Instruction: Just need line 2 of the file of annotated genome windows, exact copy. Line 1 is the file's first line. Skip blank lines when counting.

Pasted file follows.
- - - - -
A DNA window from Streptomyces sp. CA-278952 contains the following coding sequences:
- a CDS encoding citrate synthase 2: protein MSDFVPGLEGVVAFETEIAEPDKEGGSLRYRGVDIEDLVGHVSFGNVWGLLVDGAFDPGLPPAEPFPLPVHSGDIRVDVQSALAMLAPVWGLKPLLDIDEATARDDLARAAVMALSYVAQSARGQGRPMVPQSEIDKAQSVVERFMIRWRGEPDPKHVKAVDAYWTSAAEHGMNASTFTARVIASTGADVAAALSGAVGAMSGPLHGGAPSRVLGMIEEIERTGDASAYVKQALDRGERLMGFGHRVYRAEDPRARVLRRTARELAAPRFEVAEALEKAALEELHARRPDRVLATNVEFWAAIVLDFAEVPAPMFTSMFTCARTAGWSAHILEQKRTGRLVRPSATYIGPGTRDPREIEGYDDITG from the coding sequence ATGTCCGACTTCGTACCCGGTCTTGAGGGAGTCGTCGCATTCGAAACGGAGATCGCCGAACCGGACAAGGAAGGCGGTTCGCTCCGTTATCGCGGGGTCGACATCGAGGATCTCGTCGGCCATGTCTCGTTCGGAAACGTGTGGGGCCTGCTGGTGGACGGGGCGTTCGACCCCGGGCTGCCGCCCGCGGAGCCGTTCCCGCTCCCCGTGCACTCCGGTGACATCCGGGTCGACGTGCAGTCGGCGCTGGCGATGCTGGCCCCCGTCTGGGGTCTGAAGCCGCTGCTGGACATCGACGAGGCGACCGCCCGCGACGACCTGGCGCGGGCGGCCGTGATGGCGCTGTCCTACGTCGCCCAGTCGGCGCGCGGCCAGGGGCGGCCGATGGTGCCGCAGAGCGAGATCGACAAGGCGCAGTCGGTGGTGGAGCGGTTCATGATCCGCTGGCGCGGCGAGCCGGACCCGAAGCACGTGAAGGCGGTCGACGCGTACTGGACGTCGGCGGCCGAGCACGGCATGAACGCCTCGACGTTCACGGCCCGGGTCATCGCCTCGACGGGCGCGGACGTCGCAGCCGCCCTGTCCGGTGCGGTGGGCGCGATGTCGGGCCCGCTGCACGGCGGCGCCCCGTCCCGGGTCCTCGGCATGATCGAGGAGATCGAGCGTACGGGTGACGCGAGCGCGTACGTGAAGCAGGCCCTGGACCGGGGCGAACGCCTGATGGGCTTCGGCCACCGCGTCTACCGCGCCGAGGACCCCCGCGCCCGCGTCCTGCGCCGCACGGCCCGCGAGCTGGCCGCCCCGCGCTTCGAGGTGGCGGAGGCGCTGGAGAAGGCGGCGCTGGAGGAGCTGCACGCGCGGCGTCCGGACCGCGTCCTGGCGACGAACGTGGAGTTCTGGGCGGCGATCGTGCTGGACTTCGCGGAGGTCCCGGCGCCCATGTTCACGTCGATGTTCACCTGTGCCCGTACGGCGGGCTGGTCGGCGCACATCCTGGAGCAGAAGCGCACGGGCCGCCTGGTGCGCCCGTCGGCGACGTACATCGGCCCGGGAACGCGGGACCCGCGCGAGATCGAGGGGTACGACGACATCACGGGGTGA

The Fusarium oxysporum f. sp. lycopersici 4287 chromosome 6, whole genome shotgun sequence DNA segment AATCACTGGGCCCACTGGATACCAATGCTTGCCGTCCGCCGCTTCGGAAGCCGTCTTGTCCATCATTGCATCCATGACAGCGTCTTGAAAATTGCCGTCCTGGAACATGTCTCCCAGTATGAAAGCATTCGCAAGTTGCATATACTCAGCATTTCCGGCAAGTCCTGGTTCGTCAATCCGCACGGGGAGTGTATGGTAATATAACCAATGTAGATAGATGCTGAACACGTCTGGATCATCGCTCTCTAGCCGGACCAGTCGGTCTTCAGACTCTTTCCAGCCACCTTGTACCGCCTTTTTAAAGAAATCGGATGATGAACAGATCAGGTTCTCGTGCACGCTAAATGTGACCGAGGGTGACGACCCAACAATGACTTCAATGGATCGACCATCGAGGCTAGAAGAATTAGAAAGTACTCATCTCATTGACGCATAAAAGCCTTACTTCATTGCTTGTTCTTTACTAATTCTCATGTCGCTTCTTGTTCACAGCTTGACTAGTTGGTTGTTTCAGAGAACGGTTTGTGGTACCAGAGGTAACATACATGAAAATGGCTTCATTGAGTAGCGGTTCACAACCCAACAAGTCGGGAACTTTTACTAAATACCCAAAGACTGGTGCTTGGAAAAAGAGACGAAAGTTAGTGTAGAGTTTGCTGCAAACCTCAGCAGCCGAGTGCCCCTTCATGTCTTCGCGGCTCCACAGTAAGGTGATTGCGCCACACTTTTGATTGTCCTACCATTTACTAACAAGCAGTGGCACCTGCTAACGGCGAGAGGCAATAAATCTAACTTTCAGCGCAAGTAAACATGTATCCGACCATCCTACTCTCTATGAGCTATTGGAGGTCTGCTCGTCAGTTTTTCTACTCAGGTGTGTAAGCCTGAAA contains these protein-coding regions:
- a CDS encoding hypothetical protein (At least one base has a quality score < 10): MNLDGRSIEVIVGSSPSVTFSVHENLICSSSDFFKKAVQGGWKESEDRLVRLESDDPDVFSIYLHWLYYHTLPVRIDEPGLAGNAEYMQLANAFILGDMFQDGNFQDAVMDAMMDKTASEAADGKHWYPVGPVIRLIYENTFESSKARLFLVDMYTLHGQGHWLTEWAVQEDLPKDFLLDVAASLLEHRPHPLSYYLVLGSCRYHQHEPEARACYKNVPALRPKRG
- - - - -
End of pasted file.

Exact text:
- a CDS encoding citrate synthase 2: protein MSDFVPGLEGVVAFETEIAEPDKEGGSLRYRGVDIEDLVGHVSFGNVWGLLVDGAFDPGLPPAEPFPLPVHSGDIRVDVQSALAMLAPVWGLKPLLDIDEATARDDLARAAVMALSYVAQSARGQGRPMVPQSEIDKAQSVVERFMIRWRGEPDPKHVKAVDAYWTSAAEHGMNASTFTARVIASTGADVAAALSGAVGAMSGPLHGGAPSRVLGMIEEIERTGDASAYVKQALDRGERLMGFGHRVYRAEDPRARVLRRTARELAAPRFEVAEALEKAALEELHARRPDRVLATNVEFWAAIVLDFAEVPAPMFTSMFTCARTAGWSAHILEQKRTGRLVRPSATYIGPGTRDPREIEGYDDITG from the coding sequence ATGTCCGACTTCGTACCCGGTCTTGAGGGAGTCGTCGCATTCGAAACGGAGATCGCCGAACCGGACAAGGAAGGCGGTTCGCTCCGTTATCGCGGGGTCGACATCGAGGATCTCGTCGGCCATGTCTCGTTCGGAAACGTGTGGGGCCTGCTGGTGGACGGGGCGTTCGACCCCGGGCTGCCGCCCGCGGAGCCGTTCCCGCTCCCCGTGCACTCCGGTGACATCCGGGTCGACGTGCAGTCGGCGCTGGCGATGCTGGCCCCCGTCTGGGGTCTGAAGCCGCTGCTGGACATCGACGAGGCGACCGCCCGCGACGACCTGGCGCGGGCGGCCGTGATGGCGCTGTCCTACGTCGCCCAGTCGGCGCGCGGCCAGGGGCGGCCGATGGTGCCGCAGAGCGAGATCGACAAGGCGCAGTCGGTGGTGGAGCGGTTCATGATCCGCTGGCGCGGCGAGCCGGACCCGAAGCACGTGAAGGCGGTCGACGCGTACTGGACGTCGGCGGCCGAGCACGGCATGAACGCCTCGACGTTCACGGCCCGGGTCATCGCCTCGACGGGCGCGGACGTCGCAGCCGCCCTGTCCGGTGCGGTGGGCGCGATGTCGGGCCCGCTGCACGGCGGCGCCCCGTCCCGGGTCCTCGGCATGATCGAGGAGATCGAGCGTACGGGTGACGCGAGCGCGTACGTGAAGCAGGCCCTGGACCGGGGCGAACGCCTGATGGGCTTCGGCCACCGCGTCTACCGCGCCGAGGACCCCCGCGCCCGCGTCCTGCGCCGCACGGCCCGCGAGCTGGCCGCCCCGCGCTTCGAGGTGGCGGAGGCGCTGGAGAAGGCGGCGCTGGAGGAGCTGCACGCGCGGCGTCCGGACCGCGTCCTGGCGACGAACGTGGAGTTCTGGGCGGCGATCGTGCTGGACTTCGCGGAGGTCCCGGCGCCCATGTTCACGTCGATGTTCACCTGTGCCCGTACGGCGGGCTGGTCGGCGCACATCCTGGAGCAGAAGCGCACGGGCCGCCTGGTGCGCCCGTCGGCGACGTACATCGGCCCGGGAACGCGGGACCCGCGCGAGATCGAGGGGTACGACGACATCACGGGGTGA